“Superpowers” have a great deal of baggage associated with it, especially in the realm of cinema. If a character has a some kind of supernatural power it is usually associated with becoming some spandex-clad vigilante hero. While a small handful of these films take the genre to new heights, most get bogged down in the repetitive, archetypal, paint-by-numbers superhero stories that have become a part of popular culture. Thelma parallels the fraught unknown of emerging supernatural powers with the equally daunting first foray away from the safety of a strict religious family into the seemingly boundaryless world of independence.
Synopsis: “A woman begins to fall in love, only to discover that she has fantastic powers.”
Thelma (Eili Harboe) takes to her first year of college with some trepidation. It is clear she is uncomfortable around people and has led a very sheltered life. That isolation will play a large factor in creating a great deal of dramatic tension as her (supposed) powers begin to emerge. Because she is so lonely, it is difficult for the audience to ascertain whether or not the phenomena occurring around her are real or imagined. It is when she meets Anja (Kaya Wilkins) that Thelma’s powers truly manifest themselves (accompanied by violent and mysterious seizures) and things truly being to unravel.
Playing against the normal “developing powers” clichés, Trier takes the audience into Thelma’s frayed psyche as she attempts to reconcile both her own emerging sexuality (which is greatly at odds with how she was raised) and the horrifying realization she may either be mentally unstable or some kind of witch/demon/monster(?). There is a naïveté to Harboe’s portrayal of Thelma that allows the ambiguities of the plot to take hold. Is she simply overwhelmed with the freedoms of college life or did the access to all this new stimuli trigger some kind of ancient power within her? Both Harboe and Trier push the tension of that question to its breaking point until the third act when the revelation of Thelma’s true nature is given form.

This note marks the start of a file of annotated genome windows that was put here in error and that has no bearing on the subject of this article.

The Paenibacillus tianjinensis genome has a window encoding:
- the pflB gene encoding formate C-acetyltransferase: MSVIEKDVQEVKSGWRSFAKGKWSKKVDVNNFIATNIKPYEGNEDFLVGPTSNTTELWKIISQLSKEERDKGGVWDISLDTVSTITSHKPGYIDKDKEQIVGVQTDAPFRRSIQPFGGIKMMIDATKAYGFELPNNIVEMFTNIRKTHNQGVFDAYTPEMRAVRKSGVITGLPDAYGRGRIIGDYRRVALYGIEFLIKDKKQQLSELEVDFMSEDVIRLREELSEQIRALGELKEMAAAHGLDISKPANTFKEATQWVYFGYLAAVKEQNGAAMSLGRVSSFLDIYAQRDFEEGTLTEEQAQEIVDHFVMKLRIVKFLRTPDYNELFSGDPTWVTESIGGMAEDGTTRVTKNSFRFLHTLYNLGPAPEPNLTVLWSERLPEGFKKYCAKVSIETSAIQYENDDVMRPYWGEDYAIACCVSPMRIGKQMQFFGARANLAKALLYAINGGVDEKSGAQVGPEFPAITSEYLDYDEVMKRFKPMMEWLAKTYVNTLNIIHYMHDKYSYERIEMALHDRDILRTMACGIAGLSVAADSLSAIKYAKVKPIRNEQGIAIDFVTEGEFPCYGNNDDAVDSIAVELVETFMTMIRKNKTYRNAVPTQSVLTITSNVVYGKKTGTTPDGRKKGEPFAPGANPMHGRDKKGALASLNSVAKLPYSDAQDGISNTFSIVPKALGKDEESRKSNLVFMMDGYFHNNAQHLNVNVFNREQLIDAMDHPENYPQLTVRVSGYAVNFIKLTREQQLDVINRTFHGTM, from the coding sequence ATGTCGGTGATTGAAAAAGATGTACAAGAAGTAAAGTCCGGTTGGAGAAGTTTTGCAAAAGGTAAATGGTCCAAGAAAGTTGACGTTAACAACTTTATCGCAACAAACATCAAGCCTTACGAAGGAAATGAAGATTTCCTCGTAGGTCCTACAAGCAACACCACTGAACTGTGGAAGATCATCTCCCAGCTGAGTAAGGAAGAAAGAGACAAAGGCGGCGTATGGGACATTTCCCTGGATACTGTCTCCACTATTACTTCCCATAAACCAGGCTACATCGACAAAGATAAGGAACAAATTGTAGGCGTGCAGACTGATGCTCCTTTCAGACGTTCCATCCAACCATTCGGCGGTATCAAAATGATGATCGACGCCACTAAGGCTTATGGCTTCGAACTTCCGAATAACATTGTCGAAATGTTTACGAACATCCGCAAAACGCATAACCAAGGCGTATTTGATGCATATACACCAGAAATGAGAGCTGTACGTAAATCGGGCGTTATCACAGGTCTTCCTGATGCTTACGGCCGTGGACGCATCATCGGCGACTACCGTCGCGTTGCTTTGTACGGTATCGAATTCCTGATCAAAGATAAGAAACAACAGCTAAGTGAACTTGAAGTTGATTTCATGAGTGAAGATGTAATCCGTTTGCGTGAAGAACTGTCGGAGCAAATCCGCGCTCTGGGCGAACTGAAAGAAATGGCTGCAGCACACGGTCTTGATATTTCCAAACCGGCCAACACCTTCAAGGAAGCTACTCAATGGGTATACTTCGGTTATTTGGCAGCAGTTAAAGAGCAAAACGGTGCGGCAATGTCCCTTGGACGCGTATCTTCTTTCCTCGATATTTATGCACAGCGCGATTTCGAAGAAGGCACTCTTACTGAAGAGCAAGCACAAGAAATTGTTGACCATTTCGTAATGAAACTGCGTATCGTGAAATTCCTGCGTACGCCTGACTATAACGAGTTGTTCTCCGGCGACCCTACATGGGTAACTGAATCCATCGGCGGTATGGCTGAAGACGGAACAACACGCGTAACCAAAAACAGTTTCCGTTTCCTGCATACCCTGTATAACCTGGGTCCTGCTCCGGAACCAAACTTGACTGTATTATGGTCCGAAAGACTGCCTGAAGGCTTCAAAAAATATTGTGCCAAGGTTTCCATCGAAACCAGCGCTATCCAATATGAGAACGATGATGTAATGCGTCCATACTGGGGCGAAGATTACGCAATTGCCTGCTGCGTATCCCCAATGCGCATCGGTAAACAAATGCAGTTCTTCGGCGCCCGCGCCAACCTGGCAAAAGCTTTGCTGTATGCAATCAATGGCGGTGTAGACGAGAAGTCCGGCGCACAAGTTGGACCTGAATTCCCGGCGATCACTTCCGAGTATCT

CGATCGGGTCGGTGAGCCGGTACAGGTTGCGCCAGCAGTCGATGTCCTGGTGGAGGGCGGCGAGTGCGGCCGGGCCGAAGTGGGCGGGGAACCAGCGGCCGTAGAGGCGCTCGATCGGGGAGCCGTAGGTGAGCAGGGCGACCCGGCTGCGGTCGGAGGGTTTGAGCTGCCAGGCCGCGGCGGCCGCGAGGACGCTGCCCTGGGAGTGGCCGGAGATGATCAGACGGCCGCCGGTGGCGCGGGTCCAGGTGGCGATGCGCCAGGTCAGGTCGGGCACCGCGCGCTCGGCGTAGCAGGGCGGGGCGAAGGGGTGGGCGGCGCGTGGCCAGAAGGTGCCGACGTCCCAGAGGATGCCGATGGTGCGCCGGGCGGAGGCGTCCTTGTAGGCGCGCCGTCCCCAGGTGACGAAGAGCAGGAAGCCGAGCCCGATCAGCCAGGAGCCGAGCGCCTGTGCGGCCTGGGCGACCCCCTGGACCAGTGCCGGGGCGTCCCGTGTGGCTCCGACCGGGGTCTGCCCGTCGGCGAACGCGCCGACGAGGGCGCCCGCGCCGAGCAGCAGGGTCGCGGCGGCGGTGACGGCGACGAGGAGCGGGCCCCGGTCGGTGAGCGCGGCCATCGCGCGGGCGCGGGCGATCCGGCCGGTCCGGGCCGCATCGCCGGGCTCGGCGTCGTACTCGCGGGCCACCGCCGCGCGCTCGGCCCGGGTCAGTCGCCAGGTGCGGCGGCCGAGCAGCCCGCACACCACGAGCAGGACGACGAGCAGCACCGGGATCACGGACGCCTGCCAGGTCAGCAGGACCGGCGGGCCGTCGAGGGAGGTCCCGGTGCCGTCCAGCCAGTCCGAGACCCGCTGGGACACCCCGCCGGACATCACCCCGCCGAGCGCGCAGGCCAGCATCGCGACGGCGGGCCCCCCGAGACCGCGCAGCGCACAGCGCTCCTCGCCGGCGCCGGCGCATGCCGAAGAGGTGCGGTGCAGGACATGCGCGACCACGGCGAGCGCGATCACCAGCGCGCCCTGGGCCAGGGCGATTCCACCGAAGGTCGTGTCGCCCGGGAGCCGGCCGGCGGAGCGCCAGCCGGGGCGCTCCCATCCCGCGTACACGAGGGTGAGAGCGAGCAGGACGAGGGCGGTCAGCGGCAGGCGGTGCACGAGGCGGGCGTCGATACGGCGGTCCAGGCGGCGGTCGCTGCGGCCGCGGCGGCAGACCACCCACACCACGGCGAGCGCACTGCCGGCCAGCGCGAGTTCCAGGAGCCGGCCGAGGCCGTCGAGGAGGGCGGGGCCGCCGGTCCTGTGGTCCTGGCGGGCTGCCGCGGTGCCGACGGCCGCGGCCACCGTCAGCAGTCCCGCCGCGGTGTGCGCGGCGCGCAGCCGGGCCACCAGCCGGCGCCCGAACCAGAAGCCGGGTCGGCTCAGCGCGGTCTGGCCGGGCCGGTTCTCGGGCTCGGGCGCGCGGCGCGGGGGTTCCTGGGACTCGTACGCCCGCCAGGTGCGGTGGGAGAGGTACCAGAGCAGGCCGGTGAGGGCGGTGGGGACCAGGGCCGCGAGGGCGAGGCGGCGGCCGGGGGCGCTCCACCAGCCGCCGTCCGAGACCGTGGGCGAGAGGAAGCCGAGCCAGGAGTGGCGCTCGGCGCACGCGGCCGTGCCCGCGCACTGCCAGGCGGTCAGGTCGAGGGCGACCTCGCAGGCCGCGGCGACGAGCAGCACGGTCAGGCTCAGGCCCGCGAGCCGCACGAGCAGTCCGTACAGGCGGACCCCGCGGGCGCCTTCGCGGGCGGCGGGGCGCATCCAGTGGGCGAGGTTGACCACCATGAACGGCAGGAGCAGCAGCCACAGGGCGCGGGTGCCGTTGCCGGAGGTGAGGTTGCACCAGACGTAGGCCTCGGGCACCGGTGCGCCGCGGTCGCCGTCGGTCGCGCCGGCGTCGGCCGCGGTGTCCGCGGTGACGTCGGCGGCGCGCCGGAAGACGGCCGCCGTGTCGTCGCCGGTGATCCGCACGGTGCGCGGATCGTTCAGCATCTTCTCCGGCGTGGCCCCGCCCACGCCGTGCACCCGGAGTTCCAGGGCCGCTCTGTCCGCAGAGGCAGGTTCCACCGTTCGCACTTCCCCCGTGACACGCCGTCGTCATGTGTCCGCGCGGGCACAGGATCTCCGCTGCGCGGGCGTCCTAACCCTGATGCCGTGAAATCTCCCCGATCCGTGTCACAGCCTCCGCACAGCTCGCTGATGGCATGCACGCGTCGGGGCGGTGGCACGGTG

There’s a fierceness to burgeoning youth that intensifies the chaotic nature of Thelma’s power. Her lack of control in her personal life affects the unwieldy nature of her power. She denies who she truly is due to her father’s desire to control her maturation (both emotionally and in terms of her growing powers) and that internal struggle begets the uncontrolled manifestations that terrorize her waking nightmares. She is at war with herself – like all young people entering adulthood – and it is only when she reconciles her own desires with her parents’ intentions for her that she can fully understand the extent of her power.
It is rare to see a film steeped in the supernatural craft a story in which the “superpowers” become so intertwined with the emotional and psychological journey of its protagonist. Similar to how Stoker subverted the serial killer genre or how RAW subverted the cannibal genre, Thelma’s horrifyingly intimate view of emerging superpowers is something sorely missing from both the horror and “superhero” genre. It upends the very notion of what it means to develop supernatural abilities and tells a more personal “heroic” journey that extends far beyond the traditional “save the world/save the damsel/avenge a loss” banality we’re currently drowning in.
Thelma is playing in select cities now. Hit us up on Twitter with your thoughts on Thelma if you happen to catch it. @Official_FAN